AMELIA ISLAND, Fla. — Amid increasing uproar over the league’s future, the ACC appears to be nearing a new agreement on revenue distribution that could offer some budget relief for top programs.
The league’s athletic directors left a second day of occasionally contentious meetings feeling optimistic that schools would coalesce around a plan that would afford a larger share of postseason revenue — including from a soon-to-expand College Football Playoff — to the teams participating in those postseason games rather than dividing it equally among all members.
While there are a number of models still on the table for what league officials are calling “success initiatives,” Florida State athletic director Michael Alford said there are scenarios in which a team making the College Football Playoff could add more than $10 million in revenue annually.
That financial bump could help assuage concerns that Alford raised to his own board of trustees in February, when he said the revenue gap with the SEC could present an existential crisis for Florida State that would potentially force the school to look for a way out of their grant of rights agreement.
“The ADs and the universities are very unified,” Alford said. “So we’re thrilled about being in this league, and we want to stay in it.”
The ACC’s annual spring meetings began Monday amid reports that seven schools had lawyers examine the league’s grant of rights, which allocates each team’s broadcast rights to the league through the year 2036, and had discussed potential exit strategies.
Those reports were met with intense frustration inside the AD’s meeting room, with multiple members admitting to raised voices and a few profanities exchanged that Miami’s Dan Radakovich chalked up as “an airing of grievances.”
“People had to say where they were and why do you feel that way,” Radakovich said.
In the end, however, those frustrations helped to clarify the serious concerns that Alford, Radakovich and others have over the league’s future, given a massive revenue gap with the Big Ten and SEC that projects to be as much as $40 million annually in the coming years.
Alford said Tuesday’s discussions were “as open and transparent” as he’d experienced, and he believed the progress could mollify the larger revenue concerns for the foreseeable future.
The discussion of potential departures was “probably overblown,” Alford said, with a number of other athletic directors, including at schools rumored to be among those looking for an exit, saying the reports were not substantive.
“Everyone has taken a look at the grant of rights,” one athletic director said. “You’d be crazy not to. But no one is going anywhere.”
To exit the ACC, a school would need to pay an exit fee of three times its annual revenue (approximately $120 million) and would risk losing the right to broadcast their games because of the grant of rights. It’s a possibility schools have discussed, Radakovich said, but not one anyone is eager to undertake.
“The ADs and the universities are very unified. So we’re thrilled about being in this league, and we want to stay in it.”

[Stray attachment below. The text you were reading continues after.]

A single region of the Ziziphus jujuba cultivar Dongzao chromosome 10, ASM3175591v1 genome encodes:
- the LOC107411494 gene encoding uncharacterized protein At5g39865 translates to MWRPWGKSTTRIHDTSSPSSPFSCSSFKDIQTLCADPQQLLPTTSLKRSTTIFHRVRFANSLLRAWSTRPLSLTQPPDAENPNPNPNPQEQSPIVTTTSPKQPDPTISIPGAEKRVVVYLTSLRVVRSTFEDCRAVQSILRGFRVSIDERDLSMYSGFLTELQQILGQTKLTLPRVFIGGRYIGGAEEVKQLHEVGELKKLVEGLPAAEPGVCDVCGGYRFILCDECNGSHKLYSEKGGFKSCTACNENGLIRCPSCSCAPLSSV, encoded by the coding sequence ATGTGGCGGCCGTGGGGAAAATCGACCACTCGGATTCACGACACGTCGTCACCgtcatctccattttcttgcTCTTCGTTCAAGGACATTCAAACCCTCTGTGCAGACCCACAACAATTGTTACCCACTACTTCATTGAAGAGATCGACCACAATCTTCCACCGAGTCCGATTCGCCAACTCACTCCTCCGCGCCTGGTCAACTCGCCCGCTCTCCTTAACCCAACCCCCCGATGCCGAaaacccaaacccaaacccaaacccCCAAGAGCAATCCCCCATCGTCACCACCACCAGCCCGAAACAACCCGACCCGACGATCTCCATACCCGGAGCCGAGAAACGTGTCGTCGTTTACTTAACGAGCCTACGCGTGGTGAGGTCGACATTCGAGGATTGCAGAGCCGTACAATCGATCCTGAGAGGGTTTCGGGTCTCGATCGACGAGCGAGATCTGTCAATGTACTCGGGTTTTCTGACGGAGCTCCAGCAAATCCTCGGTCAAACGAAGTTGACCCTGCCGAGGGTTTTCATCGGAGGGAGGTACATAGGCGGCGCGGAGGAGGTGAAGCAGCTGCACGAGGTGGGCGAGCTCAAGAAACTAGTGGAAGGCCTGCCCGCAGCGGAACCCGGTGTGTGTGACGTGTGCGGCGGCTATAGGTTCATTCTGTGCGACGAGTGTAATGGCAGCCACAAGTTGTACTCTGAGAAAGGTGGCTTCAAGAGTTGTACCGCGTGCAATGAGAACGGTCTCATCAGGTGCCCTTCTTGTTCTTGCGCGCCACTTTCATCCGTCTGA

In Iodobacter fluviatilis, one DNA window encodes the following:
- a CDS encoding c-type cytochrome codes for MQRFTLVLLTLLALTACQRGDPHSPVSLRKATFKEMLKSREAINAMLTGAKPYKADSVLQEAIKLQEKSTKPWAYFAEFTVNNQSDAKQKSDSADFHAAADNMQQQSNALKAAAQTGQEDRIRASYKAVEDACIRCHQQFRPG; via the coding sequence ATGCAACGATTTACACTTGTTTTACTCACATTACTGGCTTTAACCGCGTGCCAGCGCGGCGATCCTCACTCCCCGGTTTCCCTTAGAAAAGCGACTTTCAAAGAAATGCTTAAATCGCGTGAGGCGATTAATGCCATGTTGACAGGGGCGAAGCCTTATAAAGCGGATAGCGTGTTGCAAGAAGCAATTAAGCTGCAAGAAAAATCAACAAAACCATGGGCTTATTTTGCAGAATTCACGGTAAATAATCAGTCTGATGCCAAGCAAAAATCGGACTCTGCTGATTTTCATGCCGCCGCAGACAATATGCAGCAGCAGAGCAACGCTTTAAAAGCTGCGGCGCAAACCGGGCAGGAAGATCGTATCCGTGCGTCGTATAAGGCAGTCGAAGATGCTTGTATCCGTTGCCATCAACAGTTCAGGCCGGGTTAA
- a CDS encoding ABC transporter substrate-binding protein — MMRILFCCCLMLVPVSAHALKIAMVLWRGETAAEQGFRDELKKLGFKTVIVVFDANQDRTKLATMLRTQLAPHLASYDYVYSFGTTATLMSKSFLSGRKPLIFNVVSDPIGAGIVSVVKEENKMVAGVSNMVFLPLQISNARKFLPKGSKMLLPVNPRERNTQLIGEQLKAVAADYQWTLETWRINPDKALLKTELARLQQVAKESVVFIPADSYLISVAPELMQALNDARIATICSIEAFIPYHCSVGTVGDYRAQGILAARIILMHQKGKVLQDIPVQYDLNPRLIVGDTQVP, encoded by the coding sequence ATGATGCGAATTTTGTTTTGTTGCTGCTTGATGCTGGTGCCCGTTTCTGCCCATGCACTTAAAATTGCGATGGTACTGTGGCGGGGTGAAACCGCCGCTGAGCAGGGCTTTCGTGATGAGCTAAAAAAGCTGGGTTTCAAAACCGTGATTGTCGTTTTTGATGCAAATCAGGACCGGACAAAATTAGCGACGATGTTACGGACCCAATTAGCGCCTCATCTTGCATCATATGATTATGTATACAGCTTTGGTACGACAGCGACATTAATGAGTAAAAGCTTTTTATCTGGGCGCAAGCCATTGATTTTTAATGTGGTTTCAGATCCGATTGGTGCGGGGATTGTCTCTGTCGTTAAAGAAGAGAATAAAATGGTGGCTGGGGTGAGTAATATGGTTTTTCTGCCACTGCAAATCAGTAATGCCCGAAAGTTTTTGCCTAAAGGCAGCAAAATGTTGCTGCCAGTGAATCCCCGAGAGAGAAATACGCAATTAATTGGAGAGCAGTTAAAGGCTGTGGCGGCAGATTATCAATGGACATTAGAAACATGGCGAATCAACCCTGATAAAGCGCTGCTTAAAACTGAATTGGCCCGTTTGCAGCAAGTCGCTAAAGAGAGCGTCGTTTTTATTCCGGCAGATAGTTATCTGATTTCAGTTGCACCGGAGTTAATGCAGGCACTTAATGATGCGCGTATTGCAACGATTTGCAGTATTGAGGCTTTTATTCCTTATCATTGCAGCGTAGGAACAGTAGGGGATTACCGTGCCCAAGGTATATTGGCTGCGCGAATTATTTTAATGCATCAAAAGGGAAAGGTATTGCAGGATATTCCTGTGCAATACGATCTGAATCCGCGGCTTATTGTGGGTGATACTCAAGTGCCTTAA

Florida State athletic director Michael Alford
“Trying to keep things the same isn’t going to work,” he said, “but moving away is expensive and difficult. Sure, they could pay the $120 million and litigate the other piece. But where does that put them? Where does it put anybody? It’s hard. We don’t have an answer yet. So I think it’s better to all get into a room and talk about it.”
The ACC has yet to report its 2021-22 revenue distribution, but several ADs said they expected about $43 million per team. When the Big Ten’s new $7 billion TV deal begins in July, teams are likely to receive in excess of $70 million annually. The SEC’s distribution would similarly outpace the ACC’s.
“We have this gap, and the gap is just not about the money,” Radakovich said. “It’s about schools being able to take those dollars and translate it into potentially NIL opportunities for student athletes. So forget about the fact that you might go and steal a coach if you have more money. Now it’s going to get better players. That’s where the rubber hits the road.”
The new revenue distribution models would not impact TV revenue, which makes up about 75% of the ACC’s distribution — something Alford said he hopes the league will return to discussing in the near future. He has suggested that Florida State’s brand value for television far outpaces most other ACC schools and that the league should consider giving a bigger slice of that revenue to the top brands. Under the models being discussed this week, Alford said, no school would be in position to earn less in 2023-24 than it did in 2022-23.
Alford said he doesn’t believe the new success initiatives would completely remedy the revenue issues faced by the league, but it would allow top programs like Florida State to remain competitive for national championships.
“We just need to be in a competitive boat,” Alford said. “We’re the third-best media agreement right now. We want to stay the third best. We need to be able to compete. As long as we’re there and competitive, that’s what the number is.”